Monday, May 18, 2009
Review by 42nd Street Pete
2008; Directed by Toby Williams Starring Shea Whigham, Paulo Costanzo, Jill Wagner and Rachel Kerbs Released by Magnet DVD.
Considering the pile of poop that is passed off for horror movies these days, this one was a real pleasure to watch. It’s a monster movie, a real fuckin monster movie with no CG rap or handicam nonsense. One location, four principle players, gore, shocks, and, for once, a credible storyline.
A gas station attendant is opening the place for the day when he is attacked by something furry and full of spikes. A couple is heading in that direction to camp out. Also headed in the same direction is an escaped con and his junkie girl friend. The two campers are taken hostage when the Con’s car breaks down. They run over some kind of animal and blow out a tire. The animal has spikes sticking out of it like one of those sea urchins. They was also a sign by the road saying that this is a government test area.
While changing the tire, the Con gets a splinter in his finger, hence the title. The “dead” animal comes to like and the Junkie Chic freaks out. They arrive at the gas station to find it’s deserted. The Junkie find the attendant in the rest room. He begs her to kill him. She runs back to the others, but is attacked by the attendant who “rips right through her”. The Con shoots the attendant who dies. They lock themselves in the place. The Junkie seems to still be alive. The Con drags her toward the door, but she morphs into something and attacks. Her hand breaks off and gets in the place. The boyfriend, who is a biologist, sees that it feeds on blood.
He thinks it’s a fungus type parasite that uses it victims as hosts to attack others. The dead girl’s bloody corpse hammers her head into the glass door, trying to get in. It becomes a nerve racking game of cat and mouse as the creature attacks and absorbs a lady cop who shows up. The splinter in the Con’s finger starts taking him over so an amputation is performed using a Stanley knife and a cinder block. I’m not going to reveal anything else as this has to be seen. A good plot, characters that you actually care about for a change, nasty effects, and overall, a great little film. I give it four stars easily.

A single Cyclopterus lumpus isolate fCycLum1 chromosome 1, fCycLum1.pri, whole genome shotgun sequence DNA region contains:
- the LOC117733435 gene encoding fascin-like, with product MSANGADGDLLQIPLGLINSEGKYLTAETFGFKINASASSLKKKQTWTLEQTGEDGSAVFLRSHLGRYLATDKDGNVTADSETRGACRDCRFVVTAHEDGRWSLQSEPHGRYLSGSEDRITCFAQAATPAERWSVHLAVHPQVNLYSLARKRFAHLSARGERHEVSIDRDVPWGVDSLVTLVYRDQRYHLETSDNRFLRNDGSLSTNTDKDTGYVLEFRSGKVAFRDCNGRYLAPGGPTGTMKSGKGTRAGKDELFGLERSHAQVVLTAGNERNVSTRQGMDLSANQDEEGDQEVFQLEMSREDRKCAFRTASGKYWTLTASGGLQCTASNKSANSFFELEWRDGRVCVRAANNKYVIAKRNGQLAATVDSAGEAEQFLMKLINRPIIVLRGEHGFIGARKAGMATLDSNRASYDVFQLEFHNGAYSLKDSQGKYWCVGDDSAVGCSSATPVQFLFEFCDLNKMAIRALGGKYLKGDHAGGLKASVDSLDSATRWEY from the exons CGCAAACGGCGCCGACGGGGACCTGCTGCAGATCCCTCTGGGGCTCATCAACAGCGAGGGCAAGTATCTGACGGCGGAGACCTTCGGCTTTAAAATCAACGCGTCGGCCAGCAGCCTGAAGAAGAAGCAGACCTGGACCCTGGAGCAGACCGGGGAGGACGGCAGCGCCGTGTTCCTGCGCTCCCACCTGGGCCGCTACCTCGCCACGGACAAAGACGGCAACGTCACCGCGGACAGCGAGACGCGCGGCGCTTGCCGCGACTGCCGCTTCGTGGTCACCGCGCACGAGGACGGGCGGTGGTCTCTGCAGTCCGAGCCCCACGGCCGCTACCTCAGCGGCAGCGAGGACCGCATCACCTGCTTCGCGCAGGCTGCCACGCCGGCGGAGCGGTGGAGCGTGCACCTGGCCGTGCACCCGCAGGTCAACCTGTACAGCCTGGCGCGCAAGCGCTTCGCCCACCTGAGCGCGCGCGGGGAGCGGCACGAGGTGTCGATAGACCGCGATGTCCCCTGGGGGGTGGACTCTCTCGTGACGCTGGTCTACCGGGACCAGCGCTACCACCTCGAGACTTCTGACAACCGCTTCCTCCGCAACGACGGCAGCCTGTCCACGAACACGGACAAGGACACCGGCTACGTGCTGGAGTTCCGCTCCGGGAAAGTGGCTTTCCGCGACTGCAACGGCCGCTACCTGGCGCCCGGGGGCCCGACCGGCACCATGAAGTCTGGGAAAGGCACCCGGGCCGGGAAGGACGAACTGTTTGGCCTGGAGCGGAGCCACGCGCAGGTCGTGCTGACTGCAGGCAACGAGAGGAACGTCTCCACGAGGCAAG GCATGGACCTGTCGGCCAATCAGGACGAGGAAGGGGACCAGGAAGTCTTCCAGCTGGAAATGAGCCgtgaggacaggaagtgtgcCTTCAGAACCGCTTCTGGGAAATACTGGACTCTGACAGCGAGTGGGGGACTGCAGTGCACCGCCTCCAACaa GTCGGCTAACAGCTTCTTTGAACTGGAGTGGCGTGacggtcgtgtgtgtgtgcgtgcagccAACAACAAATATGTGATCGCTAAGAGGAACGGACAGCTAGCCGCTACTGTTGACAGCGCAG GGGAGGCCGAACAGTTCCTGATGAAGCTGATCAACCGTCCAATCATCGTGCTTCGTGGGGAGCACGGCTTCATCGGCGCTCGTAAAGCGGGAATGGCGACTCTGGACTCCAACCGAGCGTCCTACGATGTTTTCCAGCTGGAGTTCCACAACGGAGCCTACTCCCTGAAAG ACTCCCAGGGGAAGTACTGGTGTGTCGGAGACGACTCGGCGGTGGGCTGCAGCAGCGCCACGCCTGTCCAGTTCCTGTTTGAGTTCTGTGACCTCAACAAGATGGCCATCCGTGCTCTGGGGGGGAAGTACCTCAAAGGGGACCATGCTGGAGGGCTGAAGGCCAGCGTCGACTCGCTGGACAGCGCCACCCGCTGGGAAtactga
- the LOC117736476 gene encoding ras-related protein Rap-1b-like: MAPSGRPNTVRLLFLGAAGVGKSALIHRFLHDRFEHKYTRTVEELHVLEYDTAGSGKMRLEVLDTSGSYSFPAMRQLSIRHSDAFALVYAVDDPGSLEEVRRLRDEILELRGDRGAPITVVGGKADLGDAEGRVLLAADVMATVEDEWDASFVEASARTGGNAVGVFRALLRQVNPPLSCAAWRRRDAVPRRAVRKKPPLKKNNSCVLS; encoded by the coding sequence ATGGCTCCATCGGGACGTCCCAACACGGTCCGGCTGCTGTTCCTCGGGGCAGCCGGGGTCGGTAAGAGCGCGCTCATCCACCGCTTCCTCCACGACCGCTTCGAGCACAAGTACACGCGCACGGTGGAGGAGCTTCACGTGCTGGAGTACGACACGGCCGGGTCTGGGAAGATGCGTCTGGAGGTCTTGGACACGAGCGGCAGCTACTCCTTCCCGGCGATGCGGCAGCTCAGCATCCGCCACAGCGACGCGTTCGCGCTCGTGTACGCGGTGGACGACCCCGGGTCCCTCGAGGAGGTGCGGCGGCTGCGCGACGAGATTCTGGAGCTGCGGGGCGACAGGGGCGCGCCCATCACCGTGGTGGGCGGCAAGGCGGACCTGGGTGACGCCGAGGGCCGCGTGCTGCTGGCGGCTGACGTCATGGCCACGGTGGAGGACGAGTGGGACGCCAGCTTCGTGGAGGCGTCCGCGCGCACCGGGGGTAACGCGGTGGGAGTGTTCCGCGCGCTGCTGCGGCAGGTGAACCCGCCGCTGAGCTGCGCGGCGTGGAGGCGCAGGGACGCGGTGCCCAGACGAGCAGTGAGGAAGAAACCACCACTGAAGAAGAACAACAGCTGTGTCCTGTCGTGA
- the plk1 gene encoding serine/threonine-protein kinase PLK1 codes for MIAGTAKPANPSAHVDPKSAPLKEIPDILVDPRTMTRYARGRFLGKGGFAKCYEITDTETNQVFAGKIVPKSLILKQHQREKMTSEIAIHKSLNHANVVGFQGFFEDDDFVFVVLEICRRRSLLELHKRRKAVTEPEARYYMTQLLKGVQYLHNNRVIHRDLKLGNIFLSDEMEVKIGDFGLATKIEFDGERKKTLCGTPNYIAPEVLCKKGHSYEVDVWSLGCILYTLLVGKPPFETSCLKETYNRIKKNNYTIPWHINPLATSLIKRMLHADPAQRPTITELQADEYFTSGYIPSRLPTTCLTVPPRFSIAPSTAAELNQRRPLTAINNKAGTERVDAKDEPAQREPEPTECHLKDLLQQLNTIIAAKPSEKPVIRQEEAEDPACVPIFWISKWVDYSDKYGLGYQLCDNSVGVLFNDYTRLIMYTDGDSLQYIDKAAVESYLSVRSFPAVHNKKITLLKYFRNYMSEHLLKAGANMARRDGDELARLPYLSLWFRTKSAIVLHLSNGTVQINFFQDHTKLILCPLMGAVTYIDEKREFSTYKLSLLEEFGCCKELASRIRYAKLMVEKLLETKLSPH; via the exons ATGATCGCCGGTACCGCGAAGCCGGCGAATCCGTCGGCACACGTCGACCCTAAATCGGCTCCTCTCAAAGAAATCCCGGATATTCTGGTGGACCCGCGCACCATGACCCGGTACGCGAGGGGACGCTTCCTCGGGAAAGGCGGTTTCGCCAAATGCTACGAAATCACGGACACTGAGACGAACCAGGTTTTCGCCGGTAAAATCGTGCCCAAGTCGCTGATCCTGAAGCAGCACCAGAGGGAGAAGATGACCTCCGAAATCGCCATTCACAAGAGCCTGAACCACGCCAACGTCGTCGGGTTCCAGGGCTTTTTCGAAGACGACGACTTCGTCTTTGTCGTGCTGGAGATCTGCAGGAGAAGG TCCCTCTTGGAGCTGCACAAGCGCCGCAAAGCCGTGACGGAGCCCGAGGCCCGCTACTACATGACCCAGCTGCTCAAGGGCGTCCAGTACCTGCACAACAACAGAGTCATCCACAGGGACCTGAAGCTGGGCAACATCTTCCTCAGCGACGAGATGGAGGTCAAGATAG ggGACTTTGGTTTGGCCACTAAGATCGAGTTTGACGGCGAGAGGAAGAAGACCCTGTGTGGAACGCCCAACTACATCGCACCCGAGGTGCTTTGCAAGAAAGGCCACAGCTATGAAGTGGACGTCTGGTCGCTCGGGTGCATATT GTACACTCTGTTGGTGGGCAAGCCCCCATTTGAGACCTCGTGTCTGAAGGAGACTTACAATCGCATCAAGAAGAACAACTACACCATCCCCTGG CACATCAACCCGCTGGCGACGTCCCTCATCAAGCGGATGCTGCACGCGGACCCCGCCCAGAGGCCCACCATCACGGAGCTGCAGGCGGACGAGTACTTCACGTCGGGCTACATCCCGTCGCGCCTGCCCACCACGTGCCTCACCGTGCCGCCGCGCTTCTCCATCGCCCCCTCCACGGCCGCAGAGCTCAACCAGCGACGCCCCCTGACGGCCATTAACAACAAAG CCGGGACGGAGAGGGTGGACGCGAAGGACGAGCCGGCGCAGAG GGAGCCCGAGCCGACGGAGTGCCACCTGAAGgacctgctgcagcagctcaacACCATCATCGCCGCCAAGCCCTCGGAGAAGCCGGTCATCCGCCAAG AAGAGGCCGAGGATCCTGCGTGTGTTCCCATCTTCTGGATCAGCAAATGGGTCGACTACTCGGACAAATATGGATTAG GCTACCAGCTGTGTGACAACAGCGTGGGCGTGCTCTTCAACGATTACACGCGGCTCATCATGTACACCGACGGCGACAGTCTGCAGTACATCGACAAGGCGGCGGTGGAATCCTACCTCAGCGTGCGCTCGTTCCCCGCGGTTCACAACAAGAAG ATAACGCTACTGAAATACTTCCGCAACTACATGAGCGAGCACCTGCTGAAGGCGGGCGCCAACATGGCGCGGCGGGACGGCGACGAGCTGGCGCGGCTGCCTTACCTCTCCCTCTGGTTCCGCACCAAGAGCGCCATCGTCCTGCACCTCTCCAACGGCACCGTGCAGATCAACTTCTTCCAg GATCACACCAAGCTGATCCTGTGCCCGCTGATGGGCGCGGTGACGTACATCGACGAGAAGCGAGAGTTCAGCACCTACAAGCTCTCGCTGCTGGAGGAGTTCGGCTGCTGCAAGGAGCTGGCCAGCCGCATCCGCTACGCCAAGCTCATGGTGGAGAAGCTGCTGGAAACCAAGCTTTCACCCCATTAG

Review by 42nd Street Pete
Directed by Pierre Morel Starring Liam Neeson, Famke Janssen and Maggie Grace
This one was a real surprise as the usually reserved Neeson is cast against type as an ex CIA operative searching for his daughter, who is kidnapped by white slavers while vacationing in Europe. Using every dirty trick he knows to locate her, Neeson ups the violence quota by demolishing anything and anyone in his path.
Albanian white slavers( real fuckin scumbags ) kidnap teenage tourists, hook them on drugs and put them in assembly line brothels. Neeson’s daughter and friend are “taken”. Neeson is informed that if he can’t find her in a certain amount of time, he will never see her again. Neeson outwits the law and the scumbags at every turn. Seems the head scumbags are well connected with the law. When the leader tells Neeson, that “it’s not personal, it’s business”, Neeson retorts by emptying a Glock into his twitching body.
Taken has its roots firmly planted in grindhouse exploitation. The crowd cheered Neeson as he cuts his way though an army of villains and bureaucrats. One of the better scenes has Neeson drive two iron spikes through the guy, who kidnapped his daughter, thighs and then attach jumper cables to them. He zaps him a few time then, after he gets what he wants, turns the juice on full blast and leaves the guy cooking. Neeson is a one man wrecking crew as he leaves a body count worthy of Charles Bronson. A must see.
Review by 42nd Street Pete
Completely insane spoof of Batman, the Dark Night with Darian Caine as Batbabe. The Jerker, Rob Mandara, channeling Heath Ledger is completely insane as he’s hording all the porn in the city. It’s up to Batbabe to stop him. Someone on IMDB called this a “piece of excrement”, guess you can’t say shit on IMDB. Well, I’m here to tell ya that I thought it was funny. And I cameo in four roles, so whoever wrote that has no sense of humor and I get the distinct impression that he rubbed one out over Darian Caine.